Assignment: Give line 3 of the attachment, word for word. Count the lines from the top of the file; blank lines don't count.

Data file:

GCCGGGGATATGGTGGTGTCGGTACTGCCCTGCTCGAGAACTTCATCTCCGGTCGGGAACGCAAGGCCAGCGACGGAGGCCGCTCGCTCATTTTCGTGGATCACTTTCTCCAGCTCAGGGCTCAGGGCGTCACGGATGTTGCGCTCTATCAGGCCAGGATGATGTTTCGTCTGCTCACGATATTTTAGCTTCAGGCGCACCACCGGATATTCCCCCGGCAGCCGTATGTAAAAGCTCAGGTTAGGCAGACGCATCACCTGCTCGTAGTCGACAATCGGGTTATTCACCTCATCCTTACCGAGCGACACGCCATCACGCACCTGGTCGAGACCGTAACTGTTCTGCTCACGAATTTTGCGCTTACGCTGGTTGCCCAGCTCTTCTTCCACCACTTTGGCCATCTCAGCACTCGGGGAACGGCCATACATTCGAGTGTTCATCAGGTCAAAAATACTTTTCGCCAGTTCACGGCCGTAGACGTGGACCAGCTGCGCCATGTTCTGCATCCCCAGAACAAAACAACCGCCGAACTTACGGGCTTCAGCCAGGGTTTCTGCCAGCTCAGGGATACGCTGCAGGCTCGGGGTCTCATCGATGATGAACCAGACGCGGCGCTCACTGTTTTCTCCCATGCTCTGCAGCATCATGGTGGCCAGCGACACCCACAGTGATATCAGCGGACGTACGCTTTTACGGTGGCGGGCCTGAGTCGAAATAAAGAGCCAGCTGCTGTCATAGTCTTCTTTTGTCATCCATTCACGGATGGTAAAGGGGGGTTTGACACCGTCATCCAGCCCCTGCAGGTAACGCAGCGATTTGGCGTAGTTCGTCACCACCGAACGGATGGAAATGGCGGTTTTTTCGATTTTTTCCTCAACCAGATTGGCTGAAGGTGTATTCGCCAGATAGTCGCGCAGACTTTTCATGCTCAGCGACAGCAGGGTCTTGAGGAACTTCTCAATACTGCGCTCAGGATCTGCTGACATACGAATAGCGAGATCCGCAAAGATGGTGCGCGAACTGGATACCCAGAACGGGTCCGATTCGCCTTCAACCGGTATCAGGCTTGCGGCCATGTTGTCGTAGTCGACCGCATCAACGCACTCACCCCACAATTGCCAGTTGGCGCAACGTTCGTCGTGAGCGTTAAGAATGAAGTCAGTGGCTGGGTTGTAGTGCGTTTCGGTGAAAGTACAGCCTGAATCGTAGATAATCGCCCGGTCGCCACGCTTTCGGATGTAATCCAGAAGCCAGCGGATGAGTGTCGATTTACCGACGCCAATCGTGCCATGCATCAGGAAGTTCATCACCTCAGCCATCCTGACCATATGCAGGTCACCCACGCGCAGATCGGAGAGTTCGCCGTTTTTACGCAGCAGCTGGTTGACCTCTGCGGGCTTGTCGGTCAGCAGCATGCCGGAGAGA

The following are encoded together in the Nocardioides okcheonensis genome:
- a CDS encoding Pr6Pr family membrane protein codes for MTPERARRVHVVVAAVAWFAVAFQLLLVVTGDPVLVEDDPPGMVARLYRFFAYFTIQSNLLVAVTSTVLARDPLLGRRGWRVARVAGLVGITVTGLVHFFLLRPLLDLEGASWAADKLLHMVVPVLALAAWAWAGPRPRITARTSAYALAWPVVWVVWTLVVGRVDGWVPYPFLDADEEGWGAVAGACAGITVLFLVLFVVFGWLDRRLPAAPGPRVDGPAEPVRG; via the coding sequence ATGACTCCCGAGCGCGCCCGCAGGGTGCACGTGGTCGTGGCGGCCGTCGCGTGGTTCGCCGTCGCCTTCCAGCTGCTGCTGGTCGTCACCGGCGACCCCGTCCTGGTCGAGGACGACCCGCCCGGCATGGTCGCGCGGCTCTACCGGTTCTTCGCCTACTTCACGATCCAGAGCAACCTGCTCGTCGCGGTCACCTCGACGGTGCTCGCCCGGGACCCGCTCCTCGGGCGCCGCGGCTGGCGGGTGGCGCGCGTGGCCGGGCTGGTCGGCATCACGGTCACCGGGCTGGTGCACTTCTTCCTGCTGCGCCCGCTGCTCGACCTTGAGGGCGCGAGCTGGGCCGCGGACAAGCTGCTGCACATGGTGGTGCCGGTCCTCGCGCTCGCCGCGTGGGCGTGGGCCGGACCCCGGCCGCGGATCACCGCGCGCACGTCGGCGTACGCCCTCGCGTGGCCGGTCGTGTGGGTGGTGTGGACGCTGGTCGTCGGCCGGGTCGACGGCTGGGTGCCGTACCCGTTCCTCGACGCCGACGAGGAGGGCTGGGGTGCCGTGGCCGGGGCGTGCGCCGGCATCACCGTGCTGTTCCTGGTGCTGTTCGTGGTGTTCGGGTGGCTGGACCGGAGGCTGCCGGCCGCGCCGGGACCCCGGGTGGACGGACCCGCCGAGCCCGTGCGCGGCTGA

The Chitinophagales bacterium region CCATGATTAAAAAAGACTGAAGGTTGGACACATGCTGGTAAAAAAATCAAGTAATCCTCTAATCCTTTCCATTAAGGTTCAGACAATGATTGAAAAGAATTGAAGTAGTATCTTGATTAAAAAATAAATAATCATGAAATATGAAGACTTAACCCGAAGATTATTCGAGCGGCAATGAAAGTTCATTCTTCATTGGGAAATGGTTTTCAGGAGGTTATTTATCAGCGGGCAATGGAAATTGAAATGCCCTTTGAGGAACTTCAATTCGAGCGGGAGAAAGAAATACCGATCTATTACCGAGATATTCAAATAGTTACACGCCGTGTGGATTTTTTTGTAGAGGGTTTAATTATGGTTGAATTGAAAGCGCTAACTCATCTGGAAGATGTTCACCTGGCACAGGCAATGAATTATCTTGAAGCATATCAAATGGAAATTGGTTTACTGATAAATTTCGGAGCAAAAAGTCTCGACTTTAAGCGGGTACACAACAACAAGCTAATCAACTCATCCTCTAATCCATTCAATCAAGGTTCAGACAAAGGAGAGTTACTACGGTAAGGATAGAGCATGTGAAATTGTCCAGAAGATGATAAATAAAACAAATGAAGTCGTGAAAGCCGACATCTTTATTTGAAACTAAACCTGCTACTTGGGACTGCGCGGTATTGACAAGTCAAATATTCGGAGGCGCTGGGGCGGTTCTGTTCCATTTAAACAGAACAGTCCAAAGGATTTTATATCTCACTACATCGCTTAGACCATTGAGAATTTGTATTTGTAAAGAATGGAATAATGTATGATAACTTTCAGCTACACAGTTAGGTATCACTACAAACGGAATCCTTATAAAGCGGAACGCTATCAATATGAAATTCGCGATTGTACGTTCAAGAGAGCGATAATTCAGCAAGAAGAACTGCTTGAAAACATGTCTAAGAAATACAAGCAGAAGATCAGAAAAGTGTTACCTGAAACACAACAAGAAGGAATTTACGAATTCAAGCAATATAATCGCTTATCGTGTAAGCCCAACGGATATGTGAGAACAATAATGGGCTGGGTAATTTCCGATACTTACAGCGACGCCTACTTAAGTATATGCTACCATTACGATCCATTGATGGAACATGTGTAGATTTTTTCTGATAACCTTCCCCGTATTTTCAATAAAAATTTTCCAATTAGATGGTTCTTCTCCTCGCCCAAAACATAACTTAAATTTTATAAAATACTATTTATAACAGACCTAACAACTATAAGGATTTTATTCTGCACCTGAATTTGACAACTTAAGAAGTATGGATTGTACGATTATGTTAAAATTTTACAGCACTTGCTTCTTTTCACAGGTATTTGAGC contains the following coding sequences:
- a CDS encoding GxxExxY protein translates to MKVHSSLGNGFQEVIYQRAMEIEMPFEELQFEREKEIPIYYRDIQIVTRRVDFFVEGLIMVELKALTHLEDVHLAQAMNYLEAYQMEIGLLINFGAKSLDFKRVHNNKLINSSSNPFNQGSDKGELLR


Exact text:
- a CDS encoding Pr6Pr family membrane protein codes for MTPERARRVHVVVAAVAWFAVAFQLLLVVTGDPVLVEDDPPGMVARLYRFFAYFTIQSNLLVAVTSTVLARDPLLGRRGWRVARVAGLVGITVTGLVHFFLLRPLLDLEGASWAADKLLHMVVPVLALAAWAWAGPRPRITARTSAYALAWPVVWVVWTLVVGRVDGWVPYPFLDADEEGWGAVAGACAGITVLFLVLFVVFGWLDRRLPAAPGPRVDGPAEPVRG; via the coding sequence ATGACTCCCGAGCGCGCCCGCAGGGTGCACGTGGTCGTGGCGGCCGTCGCGTGGTTCGCCGTCGCCTTCCAGCTGCTGCTGGTCGTCACCGGCGACCCCGTCCTGGTCGAGGACGACCCGCCCGGCATGGTCGCGCGGCTCTACCGGTTCTTCGCCTACTTCACGATCCAGAGCAACCTGCTCGTCGCGGTCACCTCGACGGTGCTCGCCCGGGACCCGCTCCTCGGGCGCCGCGGCTGGCGGGTGGCGCGCGTGGCCGGGCTGGTCGGCATCACGGTCACCGGGCTGGTGCACTTCTTCCTGCTGCGCCCGCTGCTCGACCTTGAGGGCGCGAGCTGGGCCGCGGACAAGCTGCTGCACATGGTGGTGCCGGTCCTCGCGCTCGCCGCGTGGGCGTGGGCCGGACCCCGGCCGCGGATCACCGCGCGCACGTCGGCGTACGCCCTCGCGTGGCCGGTCGTGTGGGTGGTGTGGACGCTGGTCGTCGGCCGGGTCGACGGCTGGGTGCCGTACCCGTTCCTCGACGCCGACGAGGAGGGCTGGGGTGCCGTGGCCGGGGCGTGCGCCGGCATCACCGTGCTGTTCCTGGTGCTGTTCGTGGTGTTCGGGTGGCTGGACCGGAGGCTGCCGGCCGCGCCGGGACCCCGGGTGGACGGACCCGCCGAGCCCGTGCGCGGCTGA